After January 1 comes and goes, and the year-2000 issue is finally behind us, IT professionals should breathe a collective sigh of relief. But no matter how well-deserved, it will be a short respite. If there is one thing about the coming year that CIOs, CTOs, IS managers, and various experts agree on, it is that 2000 will not be a year to sit back and reflect.
This state of affairs is due to the convergence of two distinct but related trends. The first is that organizations will expect more than ever from information systems. The second is that IT budgets will undergo unprecedented examination.
"Technology is now becoming more critical to core business functions," says Chip Gliedman, an analyst at the Giga Information Group, in Cambridge, Massachusetts. "This means now that the Y2K issue is gone, IT budgets will have to undergo the same scrutiny as other business outlays."
However, added scrutiny doesn't mean less action.
"We are moving up to a new dimension in IT," says Richard Finkelstein, partner at JK&B Capital, a venture capital company in Chicago. "The increase in scale [of new IT implementations] will be massive."
Finkelstein cites two reasons for the large-scale change: the ubiquity of Internet applications and the pressure to use the enhanced infrastructure to transfer more information.
Michael Thornburg, IS manager of creativepro.com, in Portland, Oregon, is already feeling the heat. In addition to managing the company's internal IS and Web infrastructure, Thornburg has a new responsibility. "I am also in charge of our application service provider infrastructure," he says.
Creativepro.com makes graphic application tools. The company launched its application service provider offering this summer.
"Our customers can log on to our Web site and use our products," Thornburg says.
This means speed is critical.
"I am trying to find as many efficiencies as possible," Thornburg says. "Our biggest concern in moving into the ASP space is keeping ahead of wild growth."
The adoption of ASP business models is a prime example of the changing role of IT that analysts predict.
"The notion that the IT department is primarily a services organization just won't fly anymore," Gliedman says. "IT has to anticipate where the business is going and lead in that direction."
Dave Bogan, CIO of the Consulting Group at Computer Sciences Corp., in El Segundo, California, agrees.
"You really see this with the dot-coms," says Bogan, "but it is true in a business like ours as well. IT is becoming a much more critical business partner."
As CIO at a large consulting organization, it might seem that Bogan is far removed from the brave new world of electronic commerce, but he says it isn't so.
"Our product is people," Bogan says. "A large part of my job as CIO is making sure that we get the right person with the right tools to the right client at the right time. I am constantly looking at ways to increase the efficiency of this."
One issue for Bogan in the coming year will be increased use of third-party network providers.
"We are looking at tier-one players that have business offerings, companies like UUNet and PSINet," Bogan says.
Finkelstein adds that IT professionals can expect to deal more with issues related to business-to-business e-commerce.
"The whole [business-to-business] game of developing the right infrastructure will continue to play out," Finkelstein says. "There will be key decisions around XML [Extensible Markup Language] or a competing technology relating to b-to-b information transfer."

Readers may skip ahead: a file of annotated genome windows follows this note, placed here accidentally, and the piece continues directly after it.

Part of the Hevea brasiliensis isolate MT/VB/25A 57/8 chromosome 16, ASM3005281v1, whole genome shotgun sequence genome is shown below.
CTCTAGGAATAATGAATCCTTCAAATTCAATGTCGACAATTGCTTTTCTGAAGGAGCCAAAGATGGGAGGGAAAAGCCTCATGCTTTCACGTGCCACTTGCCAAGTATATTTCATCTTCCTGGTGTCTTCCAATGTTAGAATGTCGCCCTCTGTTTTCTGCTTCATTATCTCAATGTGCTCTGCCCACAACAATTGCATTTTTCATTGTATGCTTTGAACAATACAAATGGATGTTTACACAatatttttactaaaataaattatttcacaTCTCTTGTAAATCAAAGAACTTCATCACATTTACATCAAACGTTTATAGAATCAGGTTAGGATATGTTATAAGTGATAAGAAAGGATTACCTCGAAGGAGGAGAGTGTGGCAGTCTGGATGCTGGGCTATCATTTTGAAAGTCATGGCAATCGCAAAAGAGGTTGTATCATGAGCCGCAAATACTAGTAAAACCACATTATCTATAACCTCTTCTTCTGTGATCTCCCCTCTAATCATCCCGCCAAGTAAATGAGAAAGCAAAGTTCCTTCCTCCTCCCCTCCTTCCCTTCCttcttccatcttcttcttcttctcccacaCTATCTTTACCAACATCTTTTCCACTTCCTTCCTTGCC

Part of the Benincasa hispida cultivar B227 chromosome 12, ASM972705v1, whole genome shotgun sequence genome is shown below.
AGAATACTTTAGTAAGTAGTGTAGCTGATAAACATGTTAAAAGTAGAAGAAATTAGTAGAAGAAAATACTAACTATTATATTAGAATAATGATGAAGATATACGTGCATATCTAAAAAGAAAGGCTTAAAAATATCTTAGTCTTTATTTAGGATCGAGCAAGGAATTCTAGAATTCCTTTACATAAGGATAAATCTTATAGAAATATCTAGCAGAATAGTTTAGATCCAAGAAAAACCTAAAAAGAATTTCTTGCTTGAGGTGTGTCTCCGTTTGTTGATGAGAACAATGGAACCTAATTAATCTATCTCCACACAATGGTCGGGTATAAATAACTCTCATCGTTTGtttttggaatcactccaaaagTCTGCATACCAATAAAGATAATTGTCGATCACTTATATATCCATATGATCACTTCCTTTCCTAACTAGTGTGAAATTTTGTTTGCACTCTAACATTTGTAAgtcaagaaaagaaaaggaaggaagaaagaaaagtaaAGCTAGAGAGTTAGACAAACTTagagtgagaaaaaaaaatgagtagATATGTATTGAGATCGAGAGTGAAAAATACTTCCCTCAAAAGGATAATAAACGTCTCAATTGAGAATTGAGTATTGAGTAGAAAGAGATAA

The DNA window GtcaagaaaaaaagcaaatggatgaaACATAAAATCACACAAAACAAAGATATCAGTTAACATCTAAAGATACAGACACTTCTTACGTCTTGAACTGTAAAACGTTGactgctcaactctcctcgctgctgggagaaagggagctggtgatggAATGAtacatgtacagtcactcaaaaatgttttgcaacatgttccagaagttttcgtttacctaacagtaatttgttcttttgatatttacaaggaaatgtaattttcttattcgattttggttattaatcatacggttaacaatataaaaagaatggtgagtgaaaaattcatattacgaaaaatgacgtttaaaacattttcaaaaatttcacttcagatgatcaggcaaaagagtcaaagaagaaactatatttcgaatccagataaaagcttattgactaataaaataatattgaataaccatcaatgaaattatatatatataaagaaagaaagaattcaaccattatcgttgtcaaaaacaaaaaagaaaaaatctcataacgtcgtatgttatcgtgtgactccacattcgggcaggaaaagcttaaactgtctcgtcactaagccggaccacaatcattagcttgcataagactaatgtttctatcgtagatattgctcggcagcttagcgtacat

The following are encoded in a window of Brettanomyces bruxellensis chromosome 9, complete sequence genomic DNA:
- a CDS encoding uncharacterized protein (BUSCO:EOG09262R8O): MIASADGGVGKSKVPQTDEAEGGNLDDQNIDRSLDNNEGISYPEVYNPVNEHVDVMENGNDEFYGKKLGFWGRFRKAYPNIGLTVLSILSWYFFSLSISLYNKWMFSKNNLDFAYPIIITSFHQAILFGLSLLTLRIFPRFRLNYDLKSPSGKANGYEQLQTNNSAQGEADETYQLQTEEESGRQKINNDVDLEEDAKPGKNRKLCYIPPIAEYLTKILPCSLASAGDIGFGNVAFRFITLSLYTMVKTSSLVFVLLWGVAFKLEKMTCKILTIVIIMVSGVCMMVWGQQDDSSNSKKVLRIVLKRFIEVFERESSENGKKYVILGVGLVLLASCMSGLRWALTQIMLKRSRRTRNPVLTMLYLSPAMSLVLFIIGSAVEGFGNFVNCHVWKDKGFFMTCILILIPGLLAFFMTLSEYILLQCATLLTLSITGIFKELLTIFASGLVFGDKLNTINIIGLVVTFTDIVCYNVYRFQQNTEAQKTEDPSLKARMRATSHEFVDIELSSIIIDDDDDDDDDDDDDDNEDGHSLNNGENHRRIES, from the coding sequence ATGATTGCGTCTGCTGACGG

Richard Freyberg, senior vice president at Charles Schwab & Co., in San Francisco, recently grappled with just this issue. As head of Schwab's Services for Investment Managers division, Freyberg was charged with beefing up Web-based services for Schwab's institutional customers.
"We needed to provide about 5,800 investment managers with a more robust Web site," Freyberg says.
So Freyberg worked with Viant, a Boston-based Internet consulting company, to design and implement a new system that went live in October.
"We looked at XML but decided not to use it," says Andrew Toal, client partner at Viant. "The standards were still in a state of flux. But XML is a likely candidate for future enhancements to allow more dynamic data exchanges."
Finkelstein also thinks 2000 will be a year in which many IT departments deal with the Linux issue.
"This is a key decision: To what extent will companies adopt Linux as a neutral platform to develop applications?" Finkelstein asks.
Thornburg has already given a tentative thumbs-up to the open-source system.
"We have a couple of servers running Red Hat Linux right now," Thornburg says.
"I see Linux playing a bigger part in [our] future."
Matt Meade, IT infrastructure manager at 3M Company's Austin, Texas, facility does not see Linux as a big issue yet.
"We have a few Linux file-and-print servers," Meade says, "but I am primarily concerned with NT. We have about 65 NT servers. I am hoping to move them into a more high-availability mode."
Meade says that before this can happen, Microsoft will have to offer better clustering support for NT servers -- something he hopes to see next year.
"I would like to have a virtual NT server farm," Meade says, "so that I can allocate my applications efficiently. But to do that I need to be able to cluster more than two NT servers."
Meade also sees more in the way of business-to-business e-commerce and expects that trend to continue.
"There is a growing demand for more Web-based XML middleware to support b-to-b transactions," Meade says.
All of these concerns make the point that year 2000 was not an end, but a beginning. IT professionals can expect more change -- not less -- in the coming year.
"2000 is really a nexus point," says Finkelstein. "CIOs and IT managers can expect to see life get more interesting."